On the Economics of Ticket Scalping

We analyze ticket scalping during UAAP games using a simple demand and supply framework.

TJ Palanca https://www.twitter.com/tjpalanca
07-10-2013

Profiting off the Animo

DLSU has just won a game against Ateneo after two years of losses to the rival. (Photo: <a href='http://ph.sports.yahoo.com/photos/uaap-season-76-july-7-dlsu-vs-admu-slideshow/uaap-season-76-july-7-dlsu-vs-admu-photo-1373219641305.html' target='_blank'>Winston Baltasar</a>)

Figure 1: DLSU has just won a game against Ateneo after two years of losses to the rival. (Photo: Winston Baltasar)

Animo La Salle! My dear alma mater has just won against rival Ateneo in UAAP men’s basketball, 83-72, breaking a six-game losing streak to the Eagles since 2010. Hopefully it’ll continue throughout the season.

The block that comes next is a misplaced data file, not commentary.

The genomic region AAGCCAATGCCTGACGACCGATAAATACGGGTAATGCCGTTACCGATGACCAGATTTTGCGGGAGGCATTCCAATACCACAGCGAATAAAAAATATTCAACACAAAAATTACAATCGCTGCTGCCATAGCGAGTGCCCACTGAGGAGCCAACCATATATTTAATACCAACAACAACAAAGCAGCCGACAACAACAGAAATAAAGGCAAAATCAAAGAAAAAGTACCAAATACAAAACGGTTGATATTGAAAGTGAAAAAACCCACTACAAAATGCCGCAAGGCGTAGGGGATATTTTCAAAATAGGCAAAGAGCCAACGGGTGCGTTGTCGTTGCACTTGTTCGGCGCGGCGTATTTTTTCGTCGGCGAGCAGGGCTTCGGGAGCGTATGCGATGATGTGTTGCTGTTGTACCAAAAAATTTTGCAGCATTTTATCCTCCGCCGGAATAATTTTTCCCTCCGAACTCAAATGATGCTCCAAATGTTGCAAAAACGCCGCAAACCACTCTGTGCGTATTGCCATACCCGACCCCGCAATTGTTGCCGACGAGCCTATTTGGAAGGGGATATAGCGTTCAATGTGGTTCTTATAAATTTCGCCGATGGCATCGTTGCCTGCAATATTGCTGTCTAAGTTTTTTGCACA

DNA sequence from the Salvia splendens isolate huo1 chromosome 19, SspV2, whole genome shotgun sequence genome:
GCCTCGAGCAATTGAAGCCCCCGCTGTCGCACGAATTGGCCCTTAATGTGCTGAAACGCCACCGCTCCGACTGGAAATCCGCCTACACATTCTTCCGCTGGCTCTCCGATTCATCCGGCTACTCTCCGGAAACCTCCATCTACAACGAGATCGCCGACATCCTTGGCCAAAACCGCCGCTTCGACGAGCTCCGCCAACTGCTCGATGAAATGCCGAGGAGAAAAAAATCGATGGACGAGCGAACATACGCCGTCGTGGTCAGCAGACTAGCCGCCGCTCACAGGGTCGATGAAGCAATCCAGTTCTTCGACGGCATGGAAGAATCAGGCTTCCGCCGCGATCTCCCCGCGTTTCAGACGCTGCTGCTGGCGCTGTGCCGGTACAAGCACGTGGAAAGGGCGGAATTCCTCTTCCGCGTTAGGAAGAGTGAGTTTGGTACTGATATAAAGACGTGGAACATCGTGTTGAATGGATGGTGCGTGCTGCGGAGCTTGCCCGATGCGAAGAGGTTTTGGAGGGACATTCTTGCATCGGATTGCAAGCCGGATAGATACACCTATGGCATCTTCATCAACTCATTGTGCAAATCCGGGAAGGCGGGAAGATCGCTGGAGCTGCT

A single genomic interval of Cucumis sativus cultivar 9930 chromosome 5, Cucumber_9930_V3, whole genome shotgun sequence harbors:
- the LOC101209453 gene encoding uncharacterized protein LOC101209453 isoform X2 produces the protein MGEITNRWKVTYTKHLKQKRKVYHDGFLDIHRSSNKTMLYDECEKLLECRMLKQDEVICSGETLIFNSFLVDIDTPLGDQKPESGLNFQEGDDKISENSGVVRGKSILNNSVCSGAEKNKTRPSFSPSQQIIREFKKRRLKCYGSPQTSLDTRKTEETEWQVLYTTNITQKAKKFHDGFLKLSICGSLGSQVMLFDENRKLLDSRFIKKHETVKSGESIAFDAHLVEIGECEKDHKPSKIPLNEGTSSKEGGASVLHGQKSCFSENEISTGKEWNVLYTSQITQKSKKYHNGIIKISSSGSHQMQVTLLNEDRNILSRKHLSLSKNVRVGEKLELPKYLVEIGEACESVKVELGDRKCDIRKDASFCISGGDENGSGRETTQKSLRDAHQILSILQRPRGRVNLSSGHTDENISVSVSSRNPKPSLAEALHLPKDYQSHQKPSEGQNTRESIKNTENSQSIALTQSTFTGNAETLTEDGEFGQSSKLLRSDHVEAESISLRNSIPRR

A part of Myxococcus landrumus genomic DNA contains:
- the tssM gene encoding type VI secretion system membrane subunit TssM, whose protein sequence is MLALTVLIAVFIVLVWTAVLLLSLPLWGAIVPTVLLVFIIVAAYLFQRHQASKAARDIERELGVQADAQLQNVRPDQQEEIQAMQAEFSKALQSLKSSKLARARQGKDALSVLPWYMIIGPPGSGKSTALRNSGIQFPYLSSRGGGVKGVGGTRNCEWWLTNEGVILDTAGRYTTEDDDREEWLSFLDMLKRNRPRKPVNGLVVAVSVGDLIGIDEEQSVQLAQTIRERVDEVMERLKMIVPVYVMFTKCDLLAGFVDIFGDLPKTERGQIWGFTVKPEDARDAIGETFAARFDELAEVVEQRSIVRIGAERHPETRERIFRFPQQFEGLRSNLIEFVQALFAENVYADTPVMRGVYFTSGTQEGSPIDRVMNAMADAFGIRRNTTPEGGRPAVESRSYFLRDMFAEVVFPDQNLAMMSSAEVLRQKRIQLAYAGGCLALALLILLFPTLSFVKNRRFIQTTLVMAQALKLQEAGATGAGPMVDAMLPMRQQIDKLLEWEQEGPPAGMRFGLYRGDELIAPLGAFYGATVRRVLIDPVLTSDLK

With the Green Archers’ losing streak broken, it’s only to be expected the the second rivalry game would be in very high demand. A combination of limited seats in the arena, intense demand, and intentionally low ticket prices, would give rise to the problem of ticket scalpers, or ticket price arbitrageurs. Despite measures taken to prevent scalping, the game last July 7 was still plagued with ticket scalping. They profit off school spirit, something which I find personally objectionable but economically inevitable.

It’s an interesting economic problem and it’s great fun to think up solutions for this issue, but first, we need to know…

How Scalping Happens

In order to find out how to curb scalping, we’ll use an economic perspective to analyze the behavior. It’s a very simple analysis and only makes use of basic supply and demand concepts. (Disclaimer: I am just a student and thus do not claim absolute accuracy over the various concepts used.)

The framework is set up using the following observations: